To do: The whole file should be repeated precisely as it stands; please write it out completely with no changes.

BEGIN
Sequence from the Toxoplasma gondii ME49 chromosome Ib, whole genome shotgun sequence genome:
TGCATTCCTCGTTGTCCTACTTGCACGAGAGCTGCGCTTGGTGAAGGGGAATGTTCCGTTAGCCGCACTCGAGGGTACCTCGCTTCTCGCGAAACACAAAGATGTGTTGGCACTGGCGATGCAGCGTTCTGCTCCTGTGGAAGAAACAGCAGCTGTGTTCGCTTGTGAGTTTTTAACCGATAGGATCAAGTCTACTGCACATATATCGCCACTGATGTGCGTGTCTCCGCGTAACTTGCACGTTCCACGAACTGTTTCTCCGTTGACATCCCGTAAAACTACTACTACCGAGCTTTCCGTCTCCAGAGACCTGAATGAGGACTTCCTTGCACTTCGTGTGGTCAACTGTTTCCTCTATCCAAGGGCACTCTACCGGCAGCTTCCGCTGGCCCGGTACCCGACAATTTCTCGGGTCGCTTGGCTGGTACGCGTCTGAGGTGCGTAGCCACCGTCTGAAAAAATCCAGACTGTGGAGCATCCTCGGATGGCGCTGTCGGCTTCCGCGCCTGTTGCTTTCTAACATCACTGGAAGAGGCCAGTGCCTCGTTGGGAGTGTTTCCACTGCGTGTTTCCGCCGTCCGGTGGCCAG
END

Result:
Sequence from the Toxoplasma gondii ME49 chromosome Ib, whole genome shotgun sequence genome:
TGCATTCCTCGTTGTCCTACTTGCACGAGAGCTGCGCTTGGTGAAGGGGAATGTTCCGTTAGCCGCACTCGAGGGTACCTCGCTTCTCGCGAAACACAAAGATGTGTTGGCACTGGCGATGCAGCGTTCTGCTCCTGTGGAAGAAACAGCAGCTGTGTTCGCTTGTGAGTTTTTAACCGATAGGATCAAGTCTACTGCACATATATCGCCACTGATGTGCGTGTCTCCGCGTAACTTGCACGTTCCACGAACTGTTTCTCCGTTGACATCCCGTAAAACTACTACTACCGAGCTTTCCGTCTCCAGAGACCTGAATGAGGACTTCCTTGCACTTCGTGTGGTCAACTGTTTCCTCTATCCAAGGGCACTCTACCGGCAGCTTCCGCTGGCCCGGTACCCGACAATTTCTCGGGTCGCTTGGCTGGTACGCGTCTGAGGTGCGTAGCCACCGTCTGAAAAAATCCAGACTGTGGAGCATCCTCGGATGGCGCTGTCGGCTTCCGCGCCTGTTGCTTTCTAACATCACTGGAAGAGGCCAGTGCCTCGTTGGGAGTGTTTCCACTGCGTGTTTCCGCCGTCCGGTGGCCAG